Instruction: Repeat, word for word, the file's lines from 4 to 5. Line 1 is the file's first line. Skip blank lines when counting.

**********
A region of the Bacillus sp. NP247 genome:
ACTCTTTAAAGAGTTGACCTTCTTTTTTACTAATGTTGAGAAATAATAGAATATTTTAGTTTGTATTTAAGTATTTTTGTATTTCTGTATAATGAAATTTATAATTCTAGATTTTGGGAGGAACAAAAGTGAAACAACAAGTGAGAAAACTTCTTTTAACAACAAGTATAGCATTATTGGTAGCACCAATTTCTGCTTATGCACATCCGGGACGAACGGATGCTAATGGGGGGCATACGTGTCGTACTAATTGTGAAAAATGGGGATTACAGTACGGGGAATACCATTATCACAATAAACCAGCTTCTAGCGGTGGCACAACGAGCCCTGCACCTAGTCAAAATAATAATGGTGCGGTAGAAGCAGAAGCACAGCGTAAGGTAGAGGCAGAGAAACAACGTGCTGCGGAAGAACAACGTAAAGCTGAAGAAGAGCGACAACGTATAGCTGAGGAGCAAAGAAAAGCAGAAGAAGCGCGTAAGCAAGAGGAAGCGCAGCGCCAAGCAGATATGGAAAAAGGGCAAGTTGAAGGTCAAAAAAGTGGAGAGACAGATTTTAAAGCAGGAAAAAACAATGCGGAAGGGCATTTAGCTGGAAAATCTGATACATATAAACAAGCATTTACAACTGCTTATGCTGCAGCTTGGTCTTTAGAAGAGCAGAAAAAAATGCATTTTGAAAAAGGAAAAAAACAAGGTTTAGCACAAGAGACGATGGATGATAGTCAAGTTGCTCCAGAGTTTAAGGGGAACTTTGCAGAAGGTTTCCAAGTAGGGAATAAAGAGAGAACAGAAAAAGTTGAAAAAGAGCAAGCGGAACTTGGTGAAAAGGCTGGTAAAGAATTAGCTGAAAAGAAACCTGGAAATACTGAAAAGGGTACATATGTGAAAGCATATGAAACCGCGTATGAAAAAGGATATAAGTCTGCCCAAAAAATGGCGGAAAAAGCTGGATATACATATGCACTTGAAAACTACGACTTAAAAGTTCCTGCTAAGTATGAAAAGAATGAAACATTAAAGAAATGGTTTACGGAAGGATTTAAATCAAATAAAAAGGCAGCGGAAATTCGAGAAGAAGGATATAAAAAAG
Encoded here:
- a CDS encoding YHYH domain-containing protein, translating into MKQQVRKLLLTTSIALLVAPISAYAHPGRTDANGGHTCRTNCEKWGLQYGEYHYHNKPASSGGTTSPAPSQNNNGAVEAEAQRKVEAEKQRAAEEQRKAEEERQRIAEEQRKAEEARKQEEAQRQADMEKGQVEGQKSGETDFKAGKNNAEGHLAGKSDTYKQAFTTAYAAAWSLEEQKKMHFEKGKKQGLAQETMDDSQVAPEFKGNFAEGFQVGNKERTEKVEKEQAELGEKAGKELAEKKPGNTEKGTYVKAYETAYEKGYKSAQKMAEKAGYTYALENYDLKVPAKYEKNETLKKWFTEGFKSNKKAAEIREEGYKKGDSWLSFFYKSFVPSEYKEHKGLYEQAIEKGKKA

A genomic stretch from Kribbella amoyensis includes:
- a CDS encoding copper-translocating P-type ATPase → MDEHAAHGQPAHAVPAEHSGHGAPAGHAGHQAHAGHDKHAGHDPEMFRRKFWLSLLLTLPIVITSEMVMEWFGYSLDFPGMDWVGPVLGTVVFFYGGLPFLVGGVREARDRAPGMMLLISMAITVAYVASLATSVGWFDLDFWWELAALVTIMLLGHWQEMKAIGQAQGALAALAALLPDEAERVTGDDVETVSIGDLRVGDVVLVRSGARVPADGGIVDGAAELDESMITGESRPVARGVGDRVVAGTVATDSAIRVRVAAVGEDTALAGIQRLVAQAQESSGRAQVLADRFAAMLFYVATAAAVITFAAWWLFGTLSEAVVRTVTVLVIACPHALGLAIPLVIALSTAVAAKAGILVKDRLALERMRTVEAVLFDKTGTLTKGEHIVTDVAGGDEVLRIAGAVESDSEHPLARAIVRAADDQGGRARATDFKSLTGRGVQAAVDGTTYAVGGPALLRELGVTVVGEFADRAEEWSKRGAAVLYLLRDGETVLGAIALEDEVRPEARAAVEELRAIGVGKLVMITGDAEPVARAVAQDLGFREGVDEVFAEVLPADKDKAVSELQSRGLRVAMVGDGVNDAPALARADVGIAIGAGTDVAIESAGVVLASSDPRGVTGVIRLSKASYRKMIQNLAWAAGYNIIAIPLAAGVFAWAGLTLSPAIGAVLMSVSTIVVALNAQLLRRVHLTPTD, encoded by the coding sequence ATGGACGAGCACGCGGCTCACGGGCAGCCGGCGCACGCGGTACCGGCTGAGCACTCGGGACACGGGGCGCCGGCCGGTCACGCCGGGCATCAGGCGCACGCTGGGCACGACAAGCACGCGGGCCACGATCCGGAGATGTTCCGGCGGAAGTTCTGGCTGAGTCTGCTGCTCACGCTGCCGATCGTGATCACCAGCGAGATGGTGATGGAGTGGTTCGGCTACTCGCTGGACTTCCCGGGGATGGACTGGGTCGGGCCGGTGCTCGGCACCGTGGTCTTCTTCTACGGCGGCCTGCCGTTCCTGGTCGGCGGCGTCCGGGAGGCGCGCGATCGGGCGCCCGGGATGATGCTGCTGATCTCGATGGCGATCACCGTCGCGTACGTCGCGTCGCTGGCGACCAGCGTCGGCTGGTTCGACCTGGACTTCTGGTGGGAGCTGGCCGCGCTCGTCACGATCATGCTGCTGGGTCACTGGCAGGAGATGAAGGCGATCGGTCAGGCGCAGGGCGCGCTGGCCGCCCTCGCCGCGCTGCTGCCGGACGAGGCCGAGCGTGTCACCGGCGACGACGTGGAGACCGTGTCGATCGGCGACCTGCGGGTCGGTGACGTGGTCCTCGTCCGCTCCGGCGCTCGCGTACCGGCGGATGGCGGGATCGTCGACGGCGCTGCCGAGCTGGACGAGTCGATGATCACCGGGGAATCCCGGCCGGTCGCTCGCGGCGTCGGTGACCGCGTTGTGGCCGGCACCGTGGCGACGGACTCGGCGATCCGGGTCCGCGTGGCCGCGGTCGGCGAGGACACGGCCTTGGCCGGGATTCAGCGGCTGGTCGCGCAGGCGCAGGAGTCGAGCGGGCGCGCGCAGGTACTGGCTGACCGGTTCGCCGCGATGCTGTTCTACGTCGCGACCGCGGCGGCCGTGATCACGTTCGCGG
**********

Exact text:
- a CDS encoding YHYH domain-containing protein, translating into MKQQVRKLLLTTSIALLVAPISAYAHPGRTDANGGHTCRTNCEKWGLQYGEYHYHNKPASSGGTTSPAPSQNNNGAVEAEAQRKVEAEKQRAAEEQRKAEEERQRIAEEQRKAEEARKQEEAQRQADMEKGQVEGQKSGETDFKAGKNNAEGHLAGKSDTYKQAFTTAYAAAWSLEEQKKMHFEKGKKQGLAQETMDDSQVAPEFKGNFAEGFQVGNKERTEKVEKEQAELGEKAGKELAEKKPGNTEKGTYVKAYETAYEKGYKSAQKMAEKAGYTYALENYDLKVPAKYEKNETLKKWFTEGFKSNKKAAEIREEGYKKGDSWLSFFYKSFVPSEYKEHKGLYEQAIEKGKKA

A genomic stretch from Kribbella amoyensis includes: